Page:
Warner Bros. confirms Wonder Woman movie in huge upcoming film announcement

Mark this day, DC fans, for it’s the day Warner Bros. finally gave you what you’ve been begging for: a live-action Wonder Woman movie.

Gal Gadot, who is playing the iconic Amazonian in the upcoming Batman and Justice League installments, will be hoisting the golden lasso for her own feature-length film in 2017, according to today’s press release.

The announcement came in the weirdest, most underplayed way possible, as part of a talk Warner Bros. CEO Kevin Tsujihara gave to investors at Time Warner Investor Day. In the midst of the studio’s franchise lineup for its DC, LEGO, and Harry Potter properties, the mention of Wonder Woman passed without any kind of fanfare or hoopla.

It wasn’t until the news reached the Internet that fans quite rightly focused on the overlooked detail that they’re getting the first major film in a decade to give the title role to a female superhero.

The studio’s lineup runs through 2020 and includes a number of other startling finds as well as major franchise announcements related to DC Comics, Harry Potter, and LEGO:

  • The Harry Potter film franchise reboot now has a timeline: The three films in the highly anticipated Fantastic Beasts and Where to Find Them trilogy, written for the screen by JK Rowling herself, will be rolling out in 2016, 2018, and 2020.  (By that time we’ll be on the third generation of Hogwarts students and WB will probably just reboot the whole thing.)
  • Additionally, the press release confirms what we’ve unofficially known for a while now: Deathly Hallows director David Yates will be reprising his role as director, with Potter screenwriter Steve Kloves joining the creative team in some capacity, most likely as assistant screenwriter and producer.
  • Warner Bros. is banking on the popularity of this year’s LEGO Movie and rolling out three more LEGO films in 2016, 2017, and 2018.
  • Clearly the most important of these is the LEGO Batman Movie (2017).
  • Jason Momoa, best known for his role as Khal Drogo on Game of Thrones, will be playing the lead role in Aquaman, slated for 2018.
  • Ezra Miller, best known to the world thus far as a terrifying teen sociopath in We Need to Talk About Kevin, will be warming up our hearts as a happy-go-lucky guy who runs really fast in 2018’s The Flash.
  • The studio has such faith in Ray Fisher’s Cyborg, a Justice Leaguer we haven’t even met yet, that it’s planning a 2020 installment around his character. Fisher was hitherto unknown outside of the New York stage community before being cast as Victor Stone (Cyborg) in the upcoming Batman v Superman
  • Warner Bros. is apparently rebooting Green Lantern just nine years after rebooting Green Lantern. The new film will hit theatres in 2020.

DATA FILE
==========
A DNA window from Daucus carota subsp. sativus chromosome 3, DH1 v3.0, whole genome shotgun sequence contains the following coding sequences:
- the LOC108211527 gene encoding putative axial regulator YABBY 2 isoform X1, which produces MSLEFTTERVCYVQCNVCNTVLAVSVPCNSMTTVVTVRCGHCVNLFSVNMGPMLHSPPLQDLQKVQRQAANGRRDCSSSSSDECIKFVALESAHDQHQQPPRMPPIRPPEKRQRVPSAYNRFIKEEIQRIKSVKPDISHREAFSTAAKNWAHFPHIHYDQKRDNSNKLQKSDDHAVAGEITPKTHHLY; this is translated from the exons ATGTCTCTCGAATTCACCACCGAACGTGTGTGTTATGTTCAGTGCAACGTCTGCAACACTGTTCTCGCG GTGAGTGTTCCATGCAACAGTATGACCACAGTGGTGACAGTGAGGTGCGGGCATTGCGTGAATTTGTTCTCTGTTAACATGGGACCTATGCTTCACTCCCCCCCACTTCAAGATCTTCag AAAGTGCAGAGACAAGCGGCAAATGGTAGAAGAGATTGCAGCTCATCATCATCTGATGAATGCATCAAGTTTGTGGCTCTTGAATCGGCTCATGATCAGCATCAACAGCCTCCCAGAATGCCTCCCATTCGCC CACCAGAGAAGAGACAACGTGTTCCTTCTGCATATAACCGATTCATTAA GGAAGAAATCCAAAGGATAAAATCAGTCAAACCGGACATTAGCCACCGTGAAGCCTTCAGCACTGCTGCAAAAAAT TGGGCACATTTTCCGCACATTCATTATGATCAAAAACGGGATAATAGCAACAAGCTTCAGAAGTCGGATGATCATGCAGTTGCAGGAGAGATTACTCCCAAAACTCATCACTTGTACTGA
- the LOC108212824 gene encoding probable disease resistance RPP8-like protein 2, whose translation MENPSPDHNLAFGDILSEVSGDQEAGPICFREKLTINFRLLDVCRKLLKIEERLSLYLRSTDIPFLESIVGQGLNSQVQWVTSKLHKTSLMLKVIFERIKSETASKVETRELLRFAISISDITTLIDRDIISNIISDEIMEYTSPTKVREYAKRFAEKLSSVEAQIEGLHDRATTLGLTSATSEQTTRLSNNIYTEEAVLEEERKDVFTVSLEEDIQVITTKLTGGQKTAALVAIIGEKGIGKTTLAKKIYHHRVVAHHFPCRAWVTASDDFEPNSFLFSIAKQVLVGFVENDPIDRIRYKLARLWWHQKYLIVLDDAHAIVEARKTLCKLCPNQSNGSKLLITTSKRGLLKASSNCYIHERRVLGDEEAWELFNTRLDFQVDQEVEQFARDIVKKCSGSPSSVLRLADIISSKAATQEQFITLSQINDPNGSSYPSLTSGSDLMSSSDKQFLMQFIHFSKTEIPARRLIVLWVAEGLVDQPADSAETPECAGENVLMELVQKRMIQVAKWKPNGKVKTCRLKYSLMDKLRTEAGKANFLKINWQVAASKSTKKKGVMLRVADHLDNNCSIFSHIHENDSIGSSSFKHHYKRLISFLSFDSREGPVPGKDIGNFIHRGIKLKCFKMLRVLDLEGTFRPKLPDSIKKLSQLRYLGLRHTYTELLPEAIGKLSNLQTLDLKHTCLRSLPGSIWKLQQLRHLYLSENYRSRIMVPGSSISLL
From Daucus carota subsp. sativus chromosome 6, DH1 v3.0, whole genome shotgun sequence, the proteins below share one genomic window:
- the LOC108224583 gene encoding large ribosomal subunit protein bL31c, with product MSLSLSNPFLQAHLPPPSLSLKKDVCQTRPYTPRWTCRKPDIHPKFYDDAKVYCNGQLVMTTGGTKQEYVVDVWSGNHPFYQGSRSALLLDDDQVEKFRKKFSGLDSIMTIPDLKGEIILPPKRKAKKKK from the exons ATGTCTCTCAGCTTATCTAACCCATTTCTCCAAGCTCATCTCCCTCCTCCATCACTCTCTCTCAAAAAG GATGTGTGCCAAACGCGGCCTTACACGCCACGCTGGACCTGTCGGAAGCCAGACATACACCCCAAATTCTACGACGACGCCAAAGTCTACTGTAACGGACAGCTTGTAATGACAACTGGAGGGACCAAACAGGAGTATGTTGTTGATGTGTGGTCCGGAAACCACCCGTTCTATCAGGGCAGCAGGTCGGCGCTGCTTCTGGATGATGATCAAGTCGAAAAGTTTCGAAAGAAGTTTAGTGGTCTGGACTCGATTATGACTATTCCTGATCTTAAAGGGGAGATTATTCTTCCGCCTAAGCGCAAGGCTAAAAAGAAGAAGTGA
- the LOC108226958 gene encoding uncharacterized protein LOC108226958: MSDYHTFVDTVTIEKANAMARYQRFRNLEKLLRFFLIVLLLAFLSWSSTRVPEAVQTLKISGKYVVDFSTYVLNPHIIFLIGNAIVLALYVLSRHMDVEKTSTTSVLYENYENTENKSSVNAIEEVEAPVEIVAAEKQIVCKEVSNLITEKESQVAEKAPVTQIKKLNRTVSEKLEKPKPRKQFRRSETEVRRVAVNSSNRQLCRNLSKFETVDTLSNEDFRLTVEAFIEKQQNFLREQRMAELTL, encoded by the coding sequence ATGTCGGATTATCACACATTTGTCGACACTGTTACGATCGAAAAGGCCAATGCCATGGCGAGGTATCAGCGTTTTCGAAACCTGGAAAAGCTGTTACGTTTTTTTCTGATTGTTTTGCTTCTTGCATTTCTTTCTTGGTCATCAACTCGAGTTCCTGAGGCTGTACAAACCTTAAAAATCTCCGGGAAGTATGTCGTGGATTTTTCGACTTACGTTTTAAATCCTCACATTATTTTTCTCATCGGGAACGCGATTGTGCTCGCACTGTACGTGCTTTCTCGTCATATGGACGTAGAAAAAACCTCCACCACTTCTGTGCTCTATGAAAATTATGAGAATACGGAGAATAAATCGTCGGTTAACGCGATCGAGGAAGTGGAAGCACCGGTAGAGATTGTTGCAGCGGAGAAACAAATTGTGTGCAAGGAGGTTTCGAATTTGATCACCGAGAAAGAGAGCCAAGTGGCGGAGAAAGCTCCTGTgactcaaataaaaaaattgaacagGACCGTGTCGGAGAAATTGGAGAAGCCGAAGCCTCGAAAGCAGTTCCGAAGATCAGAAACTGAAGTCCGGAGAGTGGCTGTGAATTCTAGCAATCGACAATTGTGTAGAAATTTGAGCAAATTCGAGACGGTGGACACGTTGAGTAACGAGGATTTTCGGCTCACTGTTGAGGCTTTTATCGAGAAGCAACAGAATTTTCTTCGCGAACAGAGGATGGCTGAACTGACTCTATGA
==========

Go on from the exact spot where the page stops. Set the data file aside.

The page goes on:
• Suicide Squad, Shazam, and Justice League 2 are officially scheduled to release in 2016 and 2019 respectively. 

Screengrab via Deadline

Despite what many fans have viewed as DC’s failure to move ahead in the ongoing race between DC and its rival Marvel to carve out cinematic universes, Tsujihara waxed extremely optimistic about Warner Bros. film offerings, which include 10 DC films overall and at least two every year. The film lineup was revealed as part of an “aggressive content strategy” according to the studio, which promised to “double down on outstanding content, work with the best talent, and maintain the culture that makes Warner Bros. so great.”

But not all fans were happy that the studio seemed to be sweeping the Wonder Woman announcement under the rug. DC Comics just finished a major appearance at New York Comic Con in which nary a peep from the Wonder Woman camp was heard. At San Diego Comic Con earlier this year, despite much speculation about a rumored announcement from DC about the film, nothing materialized.

Wonder Woman will be only the fifth wide-release superhero film in U.S. history to bear the title of a female superhero. With the arguable exception of 1995’s cult hit Tank Girl, all the other female superhero outings have been disastrous, beginning with 1984’s Supergirl, and continuing the trend into facepalm-land with Catwoman (2004) and Elektra (2005). It’s as if DC and Warner Bros. just shrugged and decided to roll out the news with as little fanfare as possible.

But there are plenty of other reasons to celebrate, including the addition of two non-white superheroes to the roster. Not only that, but DC’s upping the ante on Wonder Woman makes it that much more likely that Marvel, too, will finally penny up the Black Widow movie we’ve all been craving, and maybe even give Sam Wilson, a.k.a. Falcon, his own overdue Avengers spinoff.

In the meantime, we can just look forward to all the upcoming Batman V Superman debates. And by “look forward,” we mean we’ll be hiding out with a lampshade over our heads watching Gotham instead.

Photo via Gage Skidmore/Flickr (CC BY SA 2.0)

Aja Romano

Aja Romano

Aja Romano is a geek culture reporter and fandom expert. Their reporting at the Daily Dot covered everything from Harry Potter and anime to Tumblr and Gamergate. Romano joined Vox as a staff reporter in 2016.